“Rap is like manna from heaven. Our rhymes are meant to be revolutionary, coming down to change everything.” _ Kah
Imagine the best rappers Kenya has to offer putting away their egos and petty rivalries for a moment, synchronizing their schedules and coming together to record a well-produced socially conscious collective album. Impossible, right? Even though such a miraculous scenario is highly unlikely to take place in this day and age, there is still great comfort in the fact that such an event has actually happened before.
Sometime in 2003, and as Kenyan hip hop was peaking, Kalamashaka’s Roba met Nynke Nauta, who had just began to be involved in Nairobi-based youth projects through the UpToYouToo and Youth Intiatives Kenya (YIKE) non-profit organizations. Inspired by the Kalamashaka/Mau Mau concept of improving the lives of poor neighbourhoods by facilitating and promoting creativity, the two thought of a project that would provide a space to record songs for a month.
Several months later, all their planning, fundraising and collaboration efforts bore fruit. Under the banner of Nairobi Yetu / Nairobi’s Red Nose Distrikt, a portable studio was set up in a two-bedroom apartment in Eastlands, beginning the process that led to the creation of the collective album Kilio Cha Haki.
The Kilio Cha Haki project was massive in every conceivable way. It involved 54 creators, 38 of whom were the actual recording artists mainly from the Kalamshaka and Ukoo Flani Mau Mau groups. The Eastlands apartment/studio transformed into a bustling commune of sorts, with rappers, producers, apprentices and hangers on streaming in and out; rehearsing, recording, discussing, improvising, sharing meals and sitting through power blackouts.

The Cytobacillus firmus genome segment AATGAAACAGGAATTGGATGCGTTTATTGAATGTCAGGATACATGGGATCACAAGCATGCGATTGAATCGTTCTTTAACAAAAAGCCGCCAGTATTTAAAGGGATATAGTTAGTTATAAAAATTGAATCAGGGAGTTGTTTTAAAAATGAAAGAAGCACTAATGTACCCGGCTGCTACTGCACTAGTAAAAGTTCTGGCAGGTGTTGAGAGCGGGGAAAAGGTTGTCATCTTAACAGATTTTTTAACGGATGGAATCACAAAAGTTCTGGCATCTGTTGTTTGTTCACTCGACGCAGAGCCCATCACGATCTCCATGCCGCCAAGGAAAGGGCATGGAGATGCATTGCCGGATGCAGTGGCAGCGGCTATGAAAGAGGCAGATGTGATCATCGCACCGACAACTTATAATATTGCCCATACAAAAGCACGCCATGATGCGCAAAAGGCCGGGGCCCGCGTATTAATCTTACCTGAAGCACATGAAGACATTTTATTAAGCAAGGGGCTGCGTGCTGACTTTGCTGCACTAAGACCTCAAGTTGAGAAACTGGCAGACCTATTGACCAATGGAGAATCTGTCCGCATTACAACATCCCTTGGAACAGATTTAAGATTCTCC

The project provided a space that nurtured new talents and reinforced the ones that were already prominent. Kalamashaka, Nynke Nauta (as Nynka), K-Swiss (Kitu Sewer), Damu Moto, Juliani, Johnny-boy, Agano, G-rongi, Zakah, MC Kah, Kama-kazi, Kenchez, Judge of Black Duo, L-Ness, Kantai, Mwenyeji, Atu, Ureizo, Cliff-G and many others lent their voices and lyrics to the album. Kilio Cha Haki morphed into an epic 22 track album released in mid-2004.
The album borrows its title from Al-Amin Mazrui’s 1981 play Kilio Cha Haki (A Cry for Justice) which shone a light on the exploitation of workers at Del Monte, a work so threatening to the Moi regime that it swiftly imprisoned Mazrui for two years.The album carries on with the “cry for justice” spirit of the play from a viewpoint of disgruntled and disenfranchised youth living in Nairobi’s slums.
Kilio Cha Haki draws a vivid picture of slum life, death and the difficulties in between. It kicks thiings off with Fanya Tena by Juliani, Johnny-boy, Kitu Sewer and Agano. The track, about the vicious cycle of bad choices or lack of viable good choices at a personal level, institutional level and collectively as a country, sets the tone for the rest of the album. History will repeat itself until the day we’ll learn: “Na ka tunaezaifanya tutaifanya tena…“
The album goes on to tackle many other specific themes and topics, all of which are still relevant today, some even being ahead of their time. Got Drama decries globalization and the preference for sensationalism by the mainstream media. Sisi handles the stress and depression associated with poverty and inequality. Kilio is a commentary on the scourge of HIV/AIDS which had reached its peak in the early 2000s. Dead or absentee parents beget children with little hope for opportunities to better their lives in Mama We and Nijenge. These troubles never seem to go away in 24/7, with the government’s solution being to build more prisons and mental hospitals to house those who have become unhinged. Hebu Rudisha byZakah and Mwenyeji, in a justified rant about the pollution in Dandora caused by the massive garbage dump site, prescribes a return to the start, a self-interrogation of society to discover the root causes of poverty, inequality and crime.